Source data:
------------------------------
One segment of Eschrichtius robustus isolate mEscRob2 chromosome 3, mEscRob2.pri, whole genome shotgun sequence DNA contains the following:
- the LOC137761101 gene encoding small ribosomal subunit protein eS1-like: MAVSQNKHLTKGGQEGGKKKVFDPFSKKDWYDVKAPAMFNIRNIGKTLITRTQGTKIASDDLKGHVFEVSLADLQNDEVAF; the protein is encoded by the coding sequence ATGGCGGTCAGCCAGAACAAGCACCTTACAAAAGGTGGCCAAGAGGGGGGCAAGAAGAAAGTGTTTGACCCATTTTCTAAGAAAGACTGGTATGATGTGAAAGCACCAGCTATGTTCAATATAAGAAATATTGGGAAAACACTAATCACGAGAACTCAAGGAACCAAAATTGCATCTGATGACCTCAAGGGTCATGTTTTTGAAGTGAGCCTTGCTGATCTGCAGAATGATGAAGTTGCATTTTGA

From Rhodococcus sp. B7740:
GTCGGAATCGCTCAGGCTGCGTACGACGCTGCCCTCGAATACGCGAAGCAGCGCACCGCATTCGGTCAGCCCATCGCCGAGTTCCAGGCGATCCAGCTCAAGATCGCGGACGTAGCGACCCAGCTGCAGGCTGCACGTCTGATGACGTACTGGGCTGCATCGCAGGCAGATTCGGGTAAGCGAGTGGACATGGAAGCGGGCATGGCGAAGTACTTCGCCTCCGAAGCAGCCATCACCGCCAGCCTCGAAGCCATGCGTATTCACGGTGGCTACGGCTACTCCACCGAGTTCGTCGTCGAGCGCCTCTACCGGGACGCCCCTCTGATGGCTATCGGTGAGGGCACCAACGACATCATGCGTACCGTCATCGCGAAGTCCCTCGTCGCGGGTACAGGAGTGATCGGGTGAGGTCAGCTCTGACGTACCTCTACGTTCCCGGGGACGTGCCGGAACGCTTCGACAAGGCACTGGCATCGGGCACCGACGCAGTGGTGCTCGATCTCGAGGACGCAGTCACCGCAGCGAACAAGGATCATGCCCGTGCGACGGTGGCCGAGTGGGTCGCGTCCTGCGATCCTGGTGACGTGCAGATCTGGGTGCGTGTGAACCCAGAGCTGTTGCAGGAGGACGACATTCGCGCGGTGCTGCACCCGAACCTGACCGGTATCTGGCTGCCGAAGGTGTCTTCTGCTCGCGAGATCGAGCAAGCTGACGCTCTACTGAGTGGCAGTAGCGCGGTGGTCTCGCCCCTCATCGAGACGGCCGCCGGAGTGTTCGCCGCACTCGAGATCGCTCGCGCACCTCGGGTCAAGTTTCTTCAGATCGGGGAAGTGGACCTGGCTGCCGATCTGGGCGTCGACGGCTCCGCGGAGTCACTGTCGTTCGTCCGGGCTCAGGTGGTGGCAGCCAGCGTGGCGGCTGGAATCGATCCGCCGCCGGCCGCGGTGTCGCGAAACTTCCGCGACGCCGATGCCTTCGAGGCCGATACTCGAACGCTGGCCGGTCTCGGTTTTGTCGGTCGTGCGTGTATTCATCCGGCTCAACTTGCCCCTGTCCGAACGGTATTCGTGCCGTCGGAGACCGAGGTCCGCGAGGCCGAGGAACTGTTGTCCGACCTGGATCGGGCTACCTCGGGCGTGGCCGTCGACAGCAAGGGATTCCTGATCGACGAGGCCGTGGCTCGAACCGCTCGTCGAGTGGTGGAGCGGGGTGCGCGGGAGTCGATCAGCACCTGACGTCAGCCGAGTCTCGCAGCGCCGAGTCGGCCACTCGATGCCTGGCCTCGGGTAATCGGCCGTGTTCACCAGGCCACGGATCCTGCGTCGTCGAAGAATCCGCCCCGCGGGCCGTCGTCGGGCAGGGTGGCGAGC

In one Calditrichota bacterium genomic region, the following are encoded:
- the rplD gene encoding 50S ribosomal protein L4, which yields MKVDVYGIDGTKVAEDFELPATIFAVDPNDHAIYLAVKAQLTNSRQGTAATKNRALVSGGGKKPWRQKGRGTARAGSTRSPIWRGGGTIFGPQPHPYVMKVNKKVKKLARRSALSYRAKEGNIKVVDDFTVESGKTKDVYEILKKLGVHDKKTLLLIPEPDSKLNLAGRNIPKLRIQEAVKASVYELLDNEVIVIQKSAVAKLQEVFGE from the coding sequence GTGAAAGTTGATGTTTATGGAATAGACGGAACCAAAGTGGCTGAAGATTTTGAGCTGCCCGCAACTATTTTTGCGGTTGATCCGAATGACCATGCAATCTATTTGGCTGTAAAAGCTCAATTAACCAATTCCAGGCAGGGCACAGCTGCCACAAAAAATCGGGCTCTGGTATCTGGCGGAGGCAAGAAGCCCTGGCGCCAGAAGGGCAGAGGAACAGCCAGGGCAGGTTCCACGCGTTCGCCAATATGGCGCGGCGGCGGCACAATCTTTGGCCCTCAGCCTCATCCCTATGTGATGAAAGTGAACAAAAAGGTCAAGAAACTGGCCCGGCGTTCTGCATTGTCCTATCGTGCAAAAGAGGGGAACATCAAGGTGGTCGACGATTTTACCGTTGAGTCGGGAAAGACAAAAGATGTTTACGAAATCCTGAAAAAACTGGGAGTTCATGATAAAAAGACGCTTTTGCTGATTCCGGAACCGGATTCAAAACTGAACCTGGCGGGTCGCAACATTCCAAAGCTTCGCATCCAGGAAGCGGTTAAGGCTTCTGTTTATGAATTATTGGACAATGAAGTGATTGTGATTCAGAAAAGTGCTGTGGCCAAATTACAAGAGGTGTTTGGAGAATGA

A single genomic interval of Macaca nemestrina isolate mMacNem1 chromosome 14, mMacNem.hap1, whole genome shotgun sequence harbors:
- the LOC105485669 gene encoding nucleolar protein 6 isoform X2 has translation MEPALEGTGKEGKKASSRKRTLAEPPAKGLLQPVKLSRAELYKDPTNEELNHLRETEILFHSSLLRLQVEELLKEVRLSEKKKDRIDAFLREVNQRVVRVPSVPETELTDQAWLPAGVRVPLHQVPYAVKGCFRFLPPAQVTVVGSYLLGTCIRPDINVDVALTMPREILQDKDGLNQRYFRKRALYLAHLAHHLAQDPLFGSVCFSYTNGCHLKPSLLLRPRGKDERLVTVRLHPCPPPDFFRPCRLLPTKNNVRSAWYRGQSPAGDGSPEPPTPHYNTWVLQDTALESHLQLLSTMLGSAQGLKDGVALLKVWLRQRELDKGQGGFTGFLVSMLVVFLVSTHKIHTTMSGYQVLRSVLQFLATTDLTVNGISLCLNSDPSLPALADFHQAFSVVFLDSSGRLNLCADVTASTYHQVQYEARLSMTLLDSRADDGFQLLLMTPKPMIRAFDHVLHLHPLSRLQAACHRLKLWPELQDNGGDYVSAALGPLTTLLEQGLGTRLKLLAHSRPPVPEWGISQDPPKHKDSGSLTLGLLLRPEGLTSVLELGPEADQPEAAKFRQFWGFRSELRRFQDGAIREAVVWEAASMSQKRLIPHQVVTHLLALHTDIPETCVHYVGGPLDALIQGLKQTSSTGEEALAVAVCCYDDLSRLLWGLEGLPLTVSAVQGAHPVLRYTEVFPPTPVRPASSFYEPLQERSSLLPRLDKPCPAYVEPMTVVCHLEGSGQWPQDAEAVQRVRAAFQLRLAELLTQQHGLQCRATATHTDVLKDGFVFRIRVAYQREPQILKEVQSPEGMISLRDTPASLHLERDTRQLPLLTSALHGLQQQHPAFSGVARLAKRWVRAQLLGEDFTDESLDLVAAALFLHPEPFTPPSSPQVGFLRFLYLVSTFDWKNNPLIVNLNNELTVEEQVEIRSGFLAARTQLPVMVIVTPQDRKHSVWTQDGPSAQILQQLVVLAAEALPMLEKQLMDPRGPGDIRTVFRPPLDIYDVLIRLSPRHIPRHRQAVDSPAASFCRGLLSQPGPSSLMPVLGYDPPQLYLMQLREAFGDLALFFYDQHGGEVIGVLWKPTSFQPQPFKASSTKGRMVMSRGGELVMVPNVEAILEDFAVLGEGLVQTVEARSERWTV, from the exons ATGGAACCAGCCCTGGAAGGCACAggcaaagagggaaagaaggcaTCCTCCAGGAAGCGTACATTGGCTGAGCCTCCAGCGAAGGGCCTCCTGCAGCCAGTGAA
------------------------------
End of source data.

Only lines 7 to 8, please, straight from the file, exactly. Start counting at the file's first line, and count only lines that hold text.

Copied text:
A single genomic interval of Macaca nemestrina isolate mMacNem1 chromosome 14, mMacNem.hap1, whole genome shotgun sequence harbors:
- the LOC105485669 gene encoding nucleolar protein 6 isoform X2 has translation MEPALEGTGKEGKKASSRKRTLAEPPAKGLLQPVKLSRAELYKDPTNEELNHLRETEILFHSSLLRLQVEELLKEVRLSEKKKDRIDAFLREVNQRVVRVPSVPETELTDQAWLPAGVRVPLHQVPYAVKGCFRFLPPAQVTVVGSYLLGTCIRPDINVDVALTMPREILQDKDGLNQRYFRKRALYLAHLAHHLAQDPLFGSVCFSYTNGCHLKPSLLLRPRGKDERLVTVRLHPCPPPDFFRPCRLLPTKNNVRSAWYRGQSPAGDGSPEPPTPHYNTWVLQDTALESHLQLLSTMLGSAQGLKDGVALLKVWLRQRELDKGQGGFTGFLVSMLVVFLVSTHKIHTTMSGYQVLRSVLQFLATTDLTVNGISLCLNSDPSLPALADFHQAFSVVFLDSSGRLNLCADVTASTYHQVQYEARLSMTLLDSRADDGFQLLLMTPKPMIRAFDHVLHLHPLSRLQAACHRLKLWPELQDNGGDYVSAALGPLTTLLEQGLGTRLKLLAHSRPPVPEWGISQDPPKHKDSGSLTLGLLLRPEGLTSVLELGPEADQPEAAKFRQFWGFRSELRRFQDGAIREAVVWEAASMSQKRLIPHQVVTHLLALHTDIPETCVHYVGGPLDALIQGLKQTSSTGEEALAVAVCCYDDLSRLLWGLEGLPLTVSAVQGAHPVLRYTEVFPPTPVRPASSFYEPLQERSSLLPRLDKPCPAYVEPMTVVCHLEGSGQWPQDAEAVQRVRAAFQLRLAELLTQQHGLQCRATATHTDVLKDGFVFRIRVAYQREPQILKEVQSPEGMISLRDTPASLHLERDTRQLPLLTSALHGLQQQHPAFSGVARLAKRWVRAQLLGEDFTDESLDLVAAALFLHPEPFTPPSSPQVGFLRFLYLVSTFDWKNNPLIVNLNNELTVEEQVEIRSGFLAARTQLPVMVIVTPQDRKHSVWTQDGPSAQILQQLVVLAAEALPMLEKQLMDPRGPGDIRTVFRPPLDIYDVLIRLSPRHIPRHRQAVDSPAASFCRGLLSQPGPSSLMPVLGYDPPQLYLMQLREAFGDLALFFYDQHGGEVIGVLWKPTSFQPQPFKASSTKGRMVMSRGGELVMVPNVEAILEDFAVLGEGLVQTVEARSERWTV, from the exons ATGGAACCAGCCCTGGAAGGCACAggcaaagagggaaagaaggcaTCCTCCAGGAAGCGTACATTGGCTGAGCCTCCAGCGAAGGGCCTCCTGCAGCCAGTGAA